Yeast is humankind's favourite microbe, our partner in brewing, baking, and winemaking. Nicholas P. Money tells the story of this 10,000-year-long marriage, looking at how yeast served as a major factor in the development of civilization, celebrating its importance, and considering its future roles in molecular biology and genetic engineering.
An essay about how we study and understand history, this book begins by inviting us to think about various questions provoked by our investigation of history. It explores the ways these questions have been answered in the past. It also introduces the concepts of causation, interpretation, and periodization, through examples of how historians work.
Explores the projects, dreams and nightmares that will shape the twenty-first century - from overcoming death to creating artificial life. This book asks the fundamental questions: Where do we go from here? And how will we protect this fragile world from our own destructive powers?
Covers various themes that contribute to modern Christmas: its Anglo-German origins and the idea of the bourgeois Christmas expressing family virtues; the need for a touchstone with the past in an age of rapid expansion and thus the myth of Merrie England; and the revival of English music: in short, all the elements making up the modern Christmas.
Europe's history is littered with kingdoms, duchies, empires and republics which have now disappeared but which were once fixtures on the map of their age. What happened to the once-great Mediterranean Empire of Aragon? This title lets you discover the stories of lost realms across the centuries.
Boldly outlining the challenges and problems to face modern liberal democracies, the author examines what had just happened and then speculates what was going to come next. He tackles religious fundamentalism, politics, scientific progress, ethical codes, and war.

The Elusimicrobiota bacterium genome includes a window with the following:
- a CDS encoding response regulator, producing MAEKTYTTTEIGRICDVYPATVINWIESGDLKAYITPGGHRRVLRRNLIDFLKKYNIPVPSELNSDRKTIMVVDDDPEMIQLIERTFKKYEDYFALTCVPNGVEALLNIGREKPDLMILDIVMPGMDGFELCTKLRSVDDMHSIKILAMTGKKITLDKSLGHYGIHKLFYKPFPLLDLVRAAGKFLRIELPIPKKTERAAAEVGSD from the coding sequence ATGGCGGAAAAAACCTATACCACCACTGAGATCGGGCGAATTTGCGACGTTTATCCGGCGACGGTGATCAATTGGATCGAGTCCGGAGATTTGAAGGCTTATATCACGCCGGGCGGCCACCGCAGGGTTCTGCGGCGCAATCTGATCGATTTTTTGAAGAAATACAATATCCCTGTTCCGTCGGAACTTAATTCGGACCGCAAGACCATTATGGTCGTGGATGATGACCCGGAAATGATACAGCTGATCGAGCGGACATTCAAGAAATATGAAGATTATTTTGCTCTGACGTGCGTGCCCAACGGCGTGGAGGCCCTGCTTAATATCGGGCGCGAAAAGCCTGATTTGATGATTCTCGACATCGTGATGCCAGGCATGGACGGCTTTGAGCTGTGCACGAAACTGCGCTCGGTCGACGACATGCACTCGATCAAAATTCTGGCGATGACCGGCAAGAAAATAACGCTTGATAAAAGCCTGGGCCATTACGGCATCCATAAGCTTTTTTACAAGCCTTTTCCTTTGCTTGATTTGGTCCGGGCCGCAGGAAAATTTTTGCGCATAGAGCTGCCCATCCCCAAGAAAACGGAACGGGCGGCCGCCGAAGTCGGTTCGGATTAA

An alternative history of Western civilization told through its most emblematic invention, the book. As well as taking in the well-known titles that have helped shape the world in which we live, The Secret Library uncovers more neglected works, exploring the intersection between books of all kinds and the history of the Western world.
The countries have been selected to represent every continent and every type of state, large and small, and together they make up two-thirds of the world's population. This book is about the modern age.
Part of the "Penguin Atlas of World History" series, which covers events from the French Revolution onwards, this second volume includes events ranging from the aftermath of the fall of the Berlin Wall to the terrorist attacks of 11 September 2001.
Two tales of a city: The historical race to reach one of the world's most mythologized places, and the story of how a contemporary band of archivists and librarians, fighting to save its ancient manuscripts from destruction at the hands of al Qaeda, added another layer to the legend.
Takes you on a whirlwind tour of the last ten centuries of Western history. This book tells the story of godly scientists, shrewd farmers, cold-hearted entrepreneurs and strong-minded women. It states that our understanding of change will never be same.
Examines the key theme of trading in world history, from the earliest signs of trade until the long-distance trade systems such as the famous Silk Road were firmly established. This book traces the development of long-distance trade, from its beginnings in the Paleolithic and Neolithic periods through early river valley civilizations.
In 1659, a vast and unusual map of China arrived in the Bodleian Library, Oxford. From the Gobi Desert to the Philippines, from Java to Tibet and into China itself, the author uses the map (actually a schematic representations of China's relation to astrological heaven) to tease out the varied elements that defined this period in China's history.
Exploring the culture, history and politics of the volatile region which surrounds the Black Sea, the author recalls the world of Herodotus and Aeschylus; Ovid's place of exile on what is now the coast of Romania; the decline and fall of Byzantium; the mysterious Christian Goths; and the growth of Russian power across the grasslands.